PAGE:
There are 237 RNLI lifeboat stations around the UK and Ireland. Their operation relies on 4,800 dedicated lifeboat crewmembers – 95% of whom are volunteers. There are three London lifeboat stations, on the River Thames; Chiswick, Teddington and Tower. Most of the RNLI’s lifeboats at its 237 stations around the UK and Ireland, are operated by volunteers, but, at Tower and Chiswick, full-time lifeboat crews work 12-hour shifts to ensure this on-call commitment on the River Thames in the heart of the capital and they’re backed up by many volunteers. There are over 150 dedicated crewmembers on the Thames, ready to serve London 24 hours a day, every day.
Keith told me that volunteers come from all walks of life ‘’ In terms of lives saved on the Thames, 231 people were rescued by tower station, Chiswick and Teddington last year. This year so far we have already saved 7 lives. We have volunteers that are from all walks of life emergency services, lawyers, BBC film producers, environment agencies, academics, business, banking and more. We have lots of women too. There’s a waiting list for people to join this station. We have probationary periods where we work with new people. We train them in a very structured way, then after 18 months they go down to Poole where they do intensive training.’’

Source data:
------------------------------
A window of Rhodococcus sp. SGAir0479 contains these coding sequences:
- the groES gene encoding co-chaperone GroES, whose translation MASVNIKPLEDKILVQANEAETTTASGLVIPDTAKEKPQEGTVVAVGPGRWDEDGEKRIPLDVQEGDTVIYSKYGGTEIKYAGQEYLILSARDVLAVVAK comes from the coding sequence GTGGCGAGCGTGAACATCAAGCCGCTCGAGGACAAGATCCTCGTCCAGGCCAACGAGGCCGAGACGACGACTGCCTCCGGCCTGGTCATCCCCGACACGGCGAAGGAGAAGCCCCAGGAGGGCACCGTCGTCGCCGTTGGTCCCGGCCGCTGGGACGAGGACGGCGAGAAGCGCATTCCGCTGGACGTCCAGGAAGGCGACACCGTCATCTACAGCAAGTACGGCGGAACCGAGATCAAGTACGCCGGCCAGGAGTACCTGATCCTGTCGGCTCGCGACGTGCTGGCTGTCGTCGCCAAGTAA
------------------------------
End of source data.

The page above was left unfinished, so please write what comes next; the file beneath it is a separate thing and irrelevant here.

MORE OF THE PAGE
Lifeboat crew training
As only one in 10 RNLI volunteer lifeboat crew members has a professional maritime occupation, the RNLI provides rigorous training – most of which takes place at the charity’s specialist training facility, RNLI College.
The crews receive on going, specialist training, which ensures they can operate safely and effectively in the most difficult and dangerous conditions. In RNLI College’s sea survival pool, darkness, thunder, lightning, and helicopter recovery can all be simulated. In this facility, crews can learn vital survival techniques and go through capsize drills, so they know what to do should the worst happen while they are at sea on a rescue.
They undergo extensive RNLI training and must maintain a high level of fitness throughout the lifeguarding season – their fitness levels are tested monthly.
In 2014, RNLI lifeguards responded to 17,050 incidents, rescued 1,769 people and saved 92 lives.
The Tower station is a floating station so we had to shoot our TV interviews with RNLI crewmen with our newly found sea legs. The crew work in 4 days on/4 days off shifts, and have living quarters on site. RNLI lifeboat crewmembers are on-call 24/7, 365 days a year. Most have a full-time day job, but they carry a pager and, when it goes off, they rush to the lifeboat station and launch the lifeboat to rescue those in danger.